IOW there is a built in advantage for rural states which are not particularly centrist. But with respect to gerrymandering, we can see the result since 2010 with the asymmetric polarization of the GOP and House representatives. While there have always been cases of extreme loons, they were few and far between. Now, not so much. They only have to appeal to the ‘base’ and that results in a race to the extreme edge.


Senate demographics nudging in favor of less populous states is by-design.

The House of Representatives is naturally tilted in favor of states with higher population. Part of the Senate’s purpose Is to balance out that disparity in power.

Some states having larger population isn’t a new development. Griping now about two Senators per state is a couple centuries too late.


Still legitimate, though, if it’s primarily the less-populated shitholes holding us back from doing anything useful or good. . .


One of the problem with getting a conversation started between anti and pro-gun people is that anti-gun people really don’t understand exactly how a firearm works. So making broad generalizations and bans really piss off pro-gun people. Then pro-gun people lash back, and then both sides just shut down, and start yelling at each other. Take the whole bump-stock thing. The reason is was allowed by the ATF is that it doesn’t modify HOW a semi-auto action works. It still is 1 trigger pull, 1 round fired. There is NO modification to the trigger group to allow full-auto fire. It simply games physics of the recoil. So people are saying BAN BUMP-STOCKS… but then they throw in, ban anything that modifies the trigger, but it never modified the trigger. We use double-stage triggers, polished triggers, lighter springs, Teflon coated triggers, drop-in triggers, etc. We use those to lighten the trigger for more accuracy, better feel, but none of that changes it from semiauto to full-auto. I have a number of ARs like a golfer has a number of clubs. Each one is used differently, and has a specific use, SPR, SBR, AR-Pistol, Home-Defense, hunting, etc.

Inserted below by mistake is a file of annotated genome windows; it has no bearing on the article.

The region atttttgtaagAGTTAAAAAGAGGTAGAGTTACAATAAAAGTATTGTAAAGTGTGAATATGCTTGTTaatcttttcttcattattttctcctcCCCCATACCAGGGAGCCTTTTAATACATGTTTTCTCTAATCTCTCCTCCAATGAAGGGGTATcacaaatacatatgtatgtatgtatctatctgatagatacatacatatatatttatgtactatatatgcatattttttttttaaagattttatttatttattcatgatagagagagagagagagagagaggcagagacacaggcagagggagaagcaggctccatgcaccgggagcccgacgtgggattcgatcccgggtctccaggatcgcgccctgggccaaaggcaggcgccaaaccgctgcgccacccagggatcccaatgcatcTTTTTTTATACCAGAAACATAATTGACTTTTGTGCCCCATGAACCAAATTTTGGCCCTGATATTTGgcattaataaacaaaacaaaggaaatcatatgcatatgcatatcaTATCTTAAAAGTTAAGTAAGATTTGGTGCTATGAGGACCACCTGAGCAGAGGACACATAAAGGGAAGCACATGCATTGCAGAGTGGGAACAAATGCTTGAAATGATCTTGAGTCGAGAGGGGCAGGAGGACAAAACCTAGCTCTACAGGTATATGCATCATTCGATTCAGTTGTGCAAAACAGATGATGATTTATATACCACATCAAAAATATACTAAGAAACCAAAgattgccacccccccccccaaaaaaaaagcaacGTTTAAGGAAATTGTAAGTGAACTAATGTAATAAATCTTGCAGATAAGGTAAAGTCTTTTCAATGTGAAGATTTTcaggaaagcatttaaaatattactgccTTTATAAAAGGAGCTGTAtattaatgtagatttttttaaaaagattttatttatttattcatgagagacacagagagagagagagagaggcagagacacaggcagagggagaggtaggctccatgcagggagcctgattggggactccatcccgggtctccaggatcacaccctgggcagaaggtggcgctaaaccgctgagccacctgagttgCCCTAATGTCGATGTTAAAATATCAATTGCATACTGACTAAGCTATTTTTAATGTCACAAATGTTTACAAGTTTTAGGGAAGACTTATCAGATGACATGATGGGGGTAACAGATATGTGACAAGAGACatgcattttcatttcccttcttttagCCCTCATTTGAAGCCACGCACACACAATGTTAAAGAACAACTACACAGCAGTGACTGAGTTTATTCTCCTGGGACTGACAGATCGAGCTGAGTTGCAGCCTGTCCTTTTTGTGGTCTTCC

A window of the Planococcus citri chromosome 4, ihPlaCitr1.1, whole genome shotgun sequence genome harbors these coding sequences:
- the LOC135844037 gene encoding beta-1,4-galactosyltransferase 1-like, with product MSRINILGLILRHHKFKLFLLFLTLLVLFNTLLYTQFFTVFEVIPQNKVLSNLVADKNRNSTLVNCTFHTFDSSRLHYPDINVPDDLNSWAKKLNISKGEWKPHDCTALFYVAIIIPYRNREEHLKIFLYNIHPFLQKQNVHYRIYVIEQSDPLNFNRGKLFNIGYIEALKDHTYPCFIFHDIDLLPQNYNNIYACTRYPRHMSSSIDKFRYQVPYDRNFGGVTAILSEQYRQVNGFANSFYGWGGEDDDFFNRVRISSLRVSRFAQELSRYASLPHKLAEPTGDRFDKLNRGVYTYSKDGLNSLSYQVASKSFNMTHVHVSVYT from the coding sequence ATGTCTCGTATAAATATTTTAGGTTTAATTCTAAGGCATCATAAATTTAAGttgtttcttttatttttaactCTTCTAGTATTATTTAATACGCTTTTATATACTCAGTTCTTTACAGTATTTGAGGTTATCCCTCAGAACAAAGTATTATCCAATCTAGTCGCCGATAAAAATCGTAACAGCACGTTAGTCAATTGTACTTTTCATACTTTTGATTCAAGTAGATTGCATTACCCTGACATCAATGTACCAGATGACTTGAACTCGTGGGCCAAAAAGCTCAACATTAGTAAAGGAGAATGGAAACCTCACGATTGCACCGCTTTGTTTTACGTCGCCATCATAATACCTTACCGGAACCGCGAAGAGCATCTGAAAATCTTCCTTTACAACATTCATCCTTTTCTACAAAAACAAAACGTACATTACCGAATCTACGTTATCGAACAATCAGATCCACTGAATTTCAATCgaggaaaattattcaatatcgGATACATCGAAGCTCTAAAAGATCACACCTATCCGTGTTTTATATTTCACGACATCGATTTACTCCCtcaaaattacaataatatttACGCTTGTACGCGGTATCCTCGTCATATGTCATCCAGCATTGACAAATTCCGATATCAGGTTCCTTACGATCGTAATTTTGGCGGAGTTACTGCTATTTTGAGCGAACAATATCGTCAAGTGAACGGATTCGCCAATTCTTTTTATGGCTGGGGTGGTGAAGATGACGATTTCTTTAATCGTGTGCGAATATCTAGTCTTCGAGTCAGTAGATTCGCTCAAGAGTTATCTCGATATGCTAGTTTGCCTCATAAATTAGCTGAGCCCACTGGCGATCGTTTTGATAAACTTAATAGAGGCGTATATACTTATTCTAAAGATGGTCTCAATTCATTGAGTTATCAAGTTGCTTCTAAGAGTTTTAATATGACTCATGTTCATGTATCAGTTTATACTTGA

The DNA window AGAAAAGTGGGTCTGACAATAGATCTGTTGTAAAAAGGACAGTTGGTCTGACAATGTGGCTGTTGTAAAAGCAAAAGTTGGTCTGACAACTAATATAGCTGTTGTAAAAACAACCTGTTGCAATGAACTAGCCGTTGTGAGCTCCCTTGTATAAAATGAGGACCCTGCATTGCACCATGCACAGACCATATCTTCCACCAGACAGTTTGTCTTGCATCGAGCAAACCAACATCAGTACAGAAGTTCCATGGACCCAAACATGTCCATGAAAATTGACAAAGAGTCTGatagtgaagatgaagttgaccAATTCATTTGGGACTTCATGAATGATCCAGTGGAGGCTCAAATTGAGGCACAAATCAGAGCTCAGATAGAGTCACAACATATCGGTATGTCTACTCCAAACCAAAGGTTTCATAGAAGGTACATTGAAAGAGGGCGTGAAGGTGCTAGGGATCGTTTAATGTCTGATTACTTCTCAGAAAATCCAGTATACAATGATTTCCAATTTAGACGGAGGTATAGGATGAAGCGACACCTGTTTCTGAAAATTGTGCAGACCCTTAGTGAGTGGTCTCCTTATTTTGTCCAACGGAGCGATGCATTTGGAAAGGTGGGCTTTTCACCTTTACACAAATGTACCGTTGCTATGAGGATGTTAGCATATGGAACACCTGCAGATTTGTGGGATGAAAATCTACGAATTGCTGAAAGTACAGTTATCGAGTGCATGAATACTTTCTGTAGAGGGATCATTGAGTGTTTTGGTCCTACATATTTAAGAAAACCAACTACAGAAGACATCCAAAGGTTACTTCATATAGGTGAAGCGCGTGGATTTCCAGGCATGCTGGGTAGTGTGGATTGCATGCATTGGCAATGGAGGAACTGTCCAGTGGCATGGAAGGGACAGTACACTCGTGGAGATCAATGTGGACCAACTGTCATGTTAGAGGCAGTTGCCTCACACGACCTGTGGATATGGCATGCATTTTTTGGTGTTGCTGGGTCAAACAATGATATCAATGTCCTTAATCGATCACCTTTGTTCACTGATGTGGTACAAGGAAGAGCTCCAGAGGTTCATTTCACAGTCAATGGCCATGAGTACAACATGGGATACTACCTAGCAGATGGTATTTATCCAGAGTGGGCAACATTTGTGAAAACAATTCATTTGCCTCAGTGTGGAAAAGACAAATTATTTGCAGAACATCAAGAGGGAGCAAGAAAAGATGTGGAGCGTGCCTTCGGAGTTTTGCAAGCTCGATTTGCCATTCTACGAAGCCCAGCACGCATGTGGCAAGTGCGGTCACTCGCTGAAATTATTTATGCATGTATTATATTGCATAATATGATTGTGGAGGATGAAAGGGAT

I confess I know little about guns. I would just like to make it so that we can be like other developed countries that don’t have a mass shooting every 20 minutes. Whatever it takes to get us there, I’m for.

My opinion on U.S. gun policy:

Also works for health care!


What Gordon said.

While this is true, our system is not designed for parliamentary style party discipline; there is now very little bipartisan agreement on virtually any topic. (Even infrastructure has become a partisan issue.) Although minority interests absolutely deserve consideration, we’ve now flipped that on its head. Our current political system is not tenable any longer.


Spirit of law vs letter of law

Does it fire lots of shots very quickly? Yes/No

If yes, why are you defending it?